“I think it was special today because it was obviously for the title fight and people are taking a lot of risks. But in general, I don’t know what is the best way but definitely we have to look at it in the future.”
Marco Wittmann, van der Linde’s BMW teammate, thinks it would be wrong to say that the second set of collisions were a direct result of the restart procedure as they occurred much further afield on the lap.
Instead, he feels that some of the 10 title contenders were too desperate to maintain their faint championship hopes, while others were simply eager to make an impression in the final round of the season.
“If we look for where the meltdown happened, it won’t happen right away when Indy restarts itself, or the start itself,” said the twice-champion Whitman. “They did the braking in T8, so obviously that’s not really related to starting or restarting in my opinion.
“I think the chaos mainly came from [fact] That there are still 10 men still fighting for the championship.
“The rest of the field had nothing to lose, they obviously tried to shine and show what they can give in the last two races and I think that kind of combination brings a bit of risk also in the last two races obviously.”
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Dennis Olsen SSR Performance Porsche 911 GT3-R engine after breakdown
Photography: Alexander Trenitz
In a lengthy interview with the media just after Saturday’s race, DTM race director Scott Elkins echoed Whitmer’s suggestion that the restart procedure was not the main cause of the chaos that followed at Turn 8.
“The accident at Turn 8 had nothing to do with the double-coil restart. It may have happened in the first turn.”
“For me it was a very typical Turn 8 incident where something happened in the future and something else happened behind it and the players reacted. Olsen hit his brakes because he saw what was going on there and got hit from behind. It’s not anyone’s fault.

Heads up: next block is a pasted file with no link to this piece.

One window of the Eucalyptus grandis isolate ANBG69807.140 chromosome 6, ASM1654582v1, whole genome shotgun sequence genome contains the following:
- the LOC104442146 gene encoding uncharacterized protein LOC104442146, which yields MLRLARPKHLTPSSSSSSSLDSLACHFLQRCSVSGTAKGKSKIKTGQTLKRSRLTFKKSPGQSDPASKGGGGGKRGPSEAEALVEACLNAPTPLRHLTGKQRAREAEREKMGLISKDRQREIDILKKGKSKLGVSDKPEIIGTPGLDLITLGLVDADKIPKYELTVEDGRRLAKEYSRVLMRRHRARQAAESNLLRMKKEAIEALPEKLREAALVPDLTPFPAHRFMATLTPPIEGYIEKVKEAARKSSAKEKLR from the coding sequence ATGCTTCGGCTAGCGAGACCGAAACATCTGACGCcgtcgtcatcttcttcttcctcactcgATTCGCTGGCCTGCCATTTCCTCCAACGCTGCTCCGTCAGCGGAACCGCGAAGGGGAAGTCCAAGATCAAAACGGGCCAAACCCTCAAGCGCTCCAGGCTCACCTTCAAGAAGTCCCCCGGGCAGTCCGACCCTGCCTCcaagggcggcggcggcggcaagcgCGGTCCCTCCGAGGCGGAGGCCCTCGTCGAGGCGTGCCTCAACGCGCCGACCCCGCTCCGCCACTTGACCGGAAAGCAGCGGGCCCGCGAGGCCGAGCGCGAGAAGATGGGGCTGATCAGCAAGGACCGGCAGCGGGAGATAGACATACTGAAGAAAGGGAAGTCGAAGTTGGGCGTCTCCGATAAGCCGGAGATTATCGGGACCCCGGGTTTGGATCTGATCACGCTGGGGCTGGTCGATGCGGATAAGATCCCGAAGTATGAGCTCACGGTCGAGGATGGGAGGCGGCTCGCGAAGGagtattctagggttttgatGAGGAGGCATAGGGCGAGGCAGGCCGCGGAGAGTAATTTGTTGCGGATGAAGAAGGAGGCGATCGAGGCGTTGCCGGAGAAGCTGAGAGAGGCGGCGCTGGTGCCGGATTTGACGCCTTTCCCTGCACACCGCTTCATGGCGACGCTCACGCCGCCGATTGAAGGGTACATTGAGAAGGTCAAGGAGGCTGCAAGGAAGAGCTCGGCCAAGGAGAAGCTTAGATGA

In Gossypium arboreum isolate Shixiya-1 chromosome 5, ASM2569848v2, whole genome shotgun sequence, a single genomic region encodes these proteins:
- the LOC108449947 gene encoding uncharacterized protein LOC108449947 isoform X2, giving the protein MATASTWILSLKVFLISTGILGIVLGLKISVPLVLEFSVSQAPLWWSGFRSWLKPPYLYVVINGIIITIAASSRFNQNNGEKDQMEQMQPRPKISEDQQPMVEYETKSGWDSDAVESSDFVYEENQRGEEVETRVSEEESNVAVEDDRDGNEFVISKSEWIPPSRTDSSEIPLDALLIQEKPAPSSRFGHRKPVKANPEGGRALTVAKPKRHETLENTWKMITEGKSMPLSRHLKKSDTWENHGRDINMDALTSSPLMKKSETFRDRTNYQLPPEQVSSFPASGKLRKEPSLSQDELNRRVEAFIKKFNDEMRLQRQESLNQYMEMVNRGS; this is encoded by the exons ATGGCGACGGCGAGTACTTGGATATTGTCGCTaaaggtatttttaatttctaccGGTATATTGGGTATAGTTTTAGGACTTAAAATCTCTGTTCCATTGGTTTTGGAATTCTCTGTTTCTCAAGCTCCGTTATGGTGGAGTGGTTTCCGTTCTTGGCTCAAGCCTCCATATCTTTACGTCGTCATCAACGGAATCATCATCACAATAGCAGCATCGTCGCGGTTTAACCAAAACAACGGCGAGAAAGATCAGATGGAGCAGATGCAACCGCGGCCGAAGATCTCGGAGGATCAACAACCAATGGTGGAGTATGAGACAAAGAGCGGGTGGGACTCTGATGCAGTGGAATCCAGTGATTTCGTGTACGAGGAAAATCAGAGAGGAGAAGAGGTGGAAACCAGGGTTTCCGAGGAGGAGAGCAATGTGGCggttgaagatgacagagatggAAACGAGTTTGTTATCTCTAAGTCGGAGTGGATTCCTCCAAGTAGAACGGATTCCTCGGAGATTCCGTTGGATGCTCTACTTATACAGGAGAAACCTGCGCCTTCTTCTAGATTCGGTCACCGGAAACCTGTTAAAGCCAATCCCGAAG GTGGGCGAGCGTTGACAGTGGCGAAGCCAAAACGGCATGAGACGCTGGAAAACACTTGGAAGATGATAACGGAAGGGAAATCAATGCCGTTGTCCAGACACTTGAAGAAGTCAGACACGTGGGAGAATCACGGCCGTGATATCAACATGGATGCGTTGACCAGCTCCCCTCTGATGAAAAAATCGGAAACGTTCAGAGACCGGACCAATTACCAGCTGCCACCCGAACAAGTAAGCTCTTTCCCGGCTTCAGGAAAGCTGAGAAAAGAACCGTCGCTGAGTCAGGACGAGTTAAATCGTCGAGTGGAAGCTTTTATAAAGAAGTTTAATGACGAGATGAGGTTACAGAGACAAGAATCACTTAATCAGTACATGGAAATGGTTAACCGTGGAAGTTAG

“I don “t think so [the double file restart] It was the wrong thing to do because that’s what we do. That’s how we race and honestly, I had a lot of confidence in rerunning the double coil here because we did a bunch of drills in [pre-season] a test.”
Elkins was quick to dismiss any suggestions that Indy-style restarts aren’t safe, and added that the DTM always has the option to use the single file action depending on the situation.
When the race resumed after a long red flag, race control chose the alternate single file option after a formation lap to allow the drivers a good understanding of circuit conditions.
“Double-coil restart is part of DTM DNA, it’s how we start,” he said. “I don’t think a double coil is insecure.
“It’s part of what we do in DTM. I think it’s always been part of what we do in DTM and I think it should remain. I don’t think it’s unsafe.
“If the circumstances call for us to do something different, we do something different, just like at the spa, it was raining, so we do one file because that makes sense.”